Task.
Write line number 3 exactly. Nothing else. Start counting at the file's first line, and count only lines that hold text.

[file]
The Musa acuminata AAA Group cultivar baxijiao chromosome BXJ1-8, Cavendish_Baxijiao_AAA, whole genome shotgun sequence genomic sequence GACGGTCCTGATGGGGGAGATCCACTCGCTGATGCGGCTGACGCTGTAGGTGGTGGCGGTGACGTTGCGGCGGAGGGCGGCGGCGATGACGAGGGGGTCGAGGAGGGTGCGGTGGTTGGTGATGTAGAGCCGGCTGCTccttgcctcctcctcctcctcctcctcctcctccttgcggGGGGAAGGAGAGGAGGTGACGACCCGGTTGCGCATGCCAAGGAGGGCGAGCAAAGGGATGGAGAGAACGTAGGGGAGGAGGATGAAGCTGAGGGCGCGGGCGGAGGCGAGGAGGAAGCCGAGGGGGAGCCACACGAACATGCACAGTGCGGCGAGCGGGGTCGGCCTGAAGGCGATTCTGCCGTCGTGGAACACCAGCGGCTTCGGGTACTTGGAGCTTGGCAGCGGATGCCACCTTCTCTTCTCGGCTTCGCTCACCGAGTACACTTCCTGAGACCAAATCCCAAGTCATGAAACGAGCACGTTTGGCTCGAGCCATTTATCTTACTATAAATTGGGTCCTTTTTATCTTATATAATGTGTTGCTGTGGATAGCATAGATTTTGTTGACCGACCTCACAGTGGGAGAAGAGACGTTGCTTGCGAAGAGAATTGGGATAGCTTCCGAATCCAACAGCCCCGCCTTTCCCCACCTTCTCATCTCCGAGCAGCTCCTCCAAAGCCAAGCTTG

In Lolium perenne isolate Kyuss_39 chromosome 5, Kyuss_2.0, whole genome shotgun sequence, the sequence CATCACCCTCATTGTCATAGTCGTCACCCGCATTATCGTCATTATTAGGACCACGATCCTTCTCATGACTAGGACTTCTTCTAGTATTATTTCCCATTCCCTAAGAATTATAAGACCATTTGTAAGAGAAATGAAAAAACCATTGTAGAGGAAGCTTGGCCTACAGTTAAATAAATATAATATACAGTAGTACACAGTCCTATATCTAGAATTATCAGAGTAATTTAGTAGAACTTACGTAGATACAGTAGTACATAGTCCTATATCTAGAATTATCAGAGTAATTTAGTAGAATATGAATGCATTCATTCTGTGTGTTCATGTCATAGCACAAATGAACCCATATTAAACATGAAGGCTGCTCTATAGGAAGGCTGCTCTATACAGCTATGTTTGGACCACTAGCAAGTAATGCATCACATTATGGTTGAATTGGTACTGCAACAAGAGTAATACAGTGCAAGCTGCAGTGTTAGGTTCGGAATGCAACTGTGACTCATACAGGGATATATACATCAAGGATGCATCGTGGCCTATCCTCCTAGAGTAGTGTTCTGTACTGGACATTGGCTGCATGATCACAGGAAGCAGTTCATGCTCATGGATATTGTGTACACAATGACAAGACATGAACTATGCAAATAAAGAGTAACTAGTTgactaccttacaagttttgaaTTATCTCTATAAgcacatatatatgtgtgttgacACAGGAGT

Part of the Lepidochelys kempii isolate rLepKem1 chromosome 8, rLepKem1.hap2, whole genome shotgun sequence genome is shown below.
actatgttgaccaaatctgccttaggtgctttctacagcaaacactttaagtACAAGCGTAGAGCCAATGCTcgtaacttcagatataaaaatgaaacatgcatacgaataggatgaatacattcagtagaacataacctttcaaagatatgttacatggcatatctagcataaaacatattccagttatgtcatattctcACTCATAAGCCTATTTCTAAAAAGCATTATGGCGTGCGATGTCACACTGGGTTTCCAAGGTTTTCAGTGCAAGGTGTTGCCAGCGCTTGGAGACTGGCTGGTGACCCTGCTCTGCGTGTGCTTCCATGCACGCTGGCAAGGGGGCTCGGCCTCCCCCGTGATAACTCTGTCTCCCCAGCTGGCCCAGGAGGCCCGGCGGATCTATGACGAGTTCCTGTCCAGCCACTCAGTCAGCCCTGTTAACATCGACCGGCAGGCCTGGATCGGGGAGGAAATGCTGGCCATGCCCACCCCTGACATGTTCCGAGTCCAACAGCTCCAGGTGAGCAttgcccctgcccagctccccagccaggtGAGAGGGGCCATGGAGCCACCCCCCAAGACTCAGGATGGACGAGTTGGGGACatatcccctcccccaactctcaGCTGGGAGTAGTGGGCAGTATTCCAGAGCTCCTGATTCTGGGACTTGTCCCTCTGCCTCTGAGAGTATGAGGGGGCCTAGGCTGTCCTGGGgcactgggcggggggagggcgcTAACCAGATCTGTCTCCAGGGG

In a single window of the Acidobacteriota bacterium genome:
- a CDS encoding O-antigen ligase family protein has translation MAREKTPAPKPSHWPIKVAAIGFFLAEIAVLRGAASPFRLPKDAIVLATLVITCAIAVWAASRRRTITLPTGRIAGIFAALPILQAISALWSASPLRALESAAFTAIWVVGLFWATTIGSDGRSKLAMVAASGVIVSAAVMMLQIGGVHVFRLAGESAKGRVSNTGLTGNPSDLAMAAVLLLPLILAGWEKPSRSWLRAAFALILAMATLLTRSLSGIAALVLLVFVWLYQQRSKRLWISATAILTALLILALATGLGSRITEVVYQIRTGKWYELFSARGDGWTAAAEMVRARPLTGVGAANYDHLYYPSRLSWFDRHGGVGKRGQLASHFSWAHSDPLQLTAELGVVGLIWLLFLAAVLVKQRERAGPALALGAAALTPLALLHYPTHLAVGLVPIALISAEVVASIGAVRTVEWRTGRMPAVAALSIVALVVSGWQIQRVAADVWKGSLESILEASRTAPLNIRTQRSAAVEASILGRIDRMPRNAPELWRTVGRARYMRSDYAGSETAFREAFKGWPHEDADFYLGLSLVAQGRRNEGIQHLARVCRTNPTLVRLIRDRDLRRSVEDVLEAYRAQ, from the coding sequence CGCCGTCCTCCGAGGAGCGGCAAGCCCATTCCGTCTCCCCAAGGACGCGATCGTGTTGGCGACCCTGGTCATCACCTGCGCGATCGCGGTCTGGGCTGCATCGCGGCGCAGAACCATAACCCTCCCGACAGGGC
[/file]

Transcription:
Part of the Lepidochelys kempii isolate rLepKem1 chromosome 8, rLepKem1.hap2, whole genome shotgun sequence genome is shown below.